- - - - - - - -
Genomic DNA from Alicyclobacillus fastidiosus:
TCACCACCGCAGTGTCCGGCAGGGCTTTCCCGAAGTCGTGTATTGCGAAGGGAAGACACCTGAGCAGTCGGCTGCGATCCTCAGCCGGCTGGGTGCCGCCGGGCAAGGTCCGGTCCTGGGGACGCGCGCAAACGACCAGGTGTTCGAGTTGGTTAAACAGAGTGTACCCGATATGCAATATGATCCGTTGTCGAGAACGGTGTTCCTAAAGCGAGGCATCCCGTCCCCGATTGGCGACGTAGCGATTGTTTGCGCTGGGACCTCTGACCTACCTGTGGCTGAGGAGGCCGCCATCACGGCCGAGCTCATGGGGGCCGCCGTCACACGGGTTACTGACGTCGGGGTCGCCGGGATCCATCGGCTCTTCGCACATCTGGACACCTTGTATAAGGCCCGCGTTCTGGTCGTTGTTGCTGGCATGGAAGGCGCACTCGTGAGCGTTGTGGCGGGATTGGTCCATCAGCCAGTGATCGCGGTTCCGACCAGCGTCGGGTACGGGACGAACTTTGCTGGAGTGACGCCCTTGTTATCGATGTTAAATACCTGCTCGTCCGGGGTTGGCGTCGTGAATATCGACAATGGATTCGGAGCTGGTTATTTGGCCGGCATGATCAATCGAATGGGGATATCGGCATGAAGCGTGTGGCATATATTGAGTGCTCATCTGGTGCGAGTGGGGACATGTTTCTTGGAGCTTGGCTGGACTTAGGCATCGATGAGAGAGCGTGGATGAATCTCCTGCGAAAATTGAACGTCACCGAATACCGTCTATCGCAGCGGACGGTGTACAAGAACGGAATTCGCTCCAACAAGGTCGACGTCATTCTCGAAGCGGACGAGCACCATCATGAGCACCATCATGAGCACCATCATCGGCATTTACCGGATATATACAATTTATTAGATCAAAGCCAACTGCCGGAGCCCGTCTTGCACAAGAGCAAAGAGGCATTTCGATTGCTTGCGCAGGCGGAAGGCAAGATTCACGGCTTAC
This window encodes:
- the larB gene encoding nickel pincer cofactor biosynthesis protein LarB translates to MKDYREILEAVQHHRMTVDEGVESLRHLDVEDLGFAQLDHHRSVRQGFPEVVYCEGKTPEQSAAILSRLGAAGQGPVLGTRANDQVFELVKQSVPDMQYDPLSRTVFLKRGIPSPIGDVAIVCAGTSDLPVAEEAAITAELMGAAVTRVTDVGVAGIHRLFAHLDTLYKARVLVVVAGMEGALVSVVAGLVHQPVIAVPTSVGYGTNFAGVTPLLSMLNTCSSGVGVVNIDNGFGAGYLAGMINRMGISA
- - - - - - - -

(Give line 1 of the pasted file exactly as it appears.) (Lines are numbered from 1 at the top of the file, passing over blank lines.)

Genomic DNA from Alicyclobacillus fastidiosus: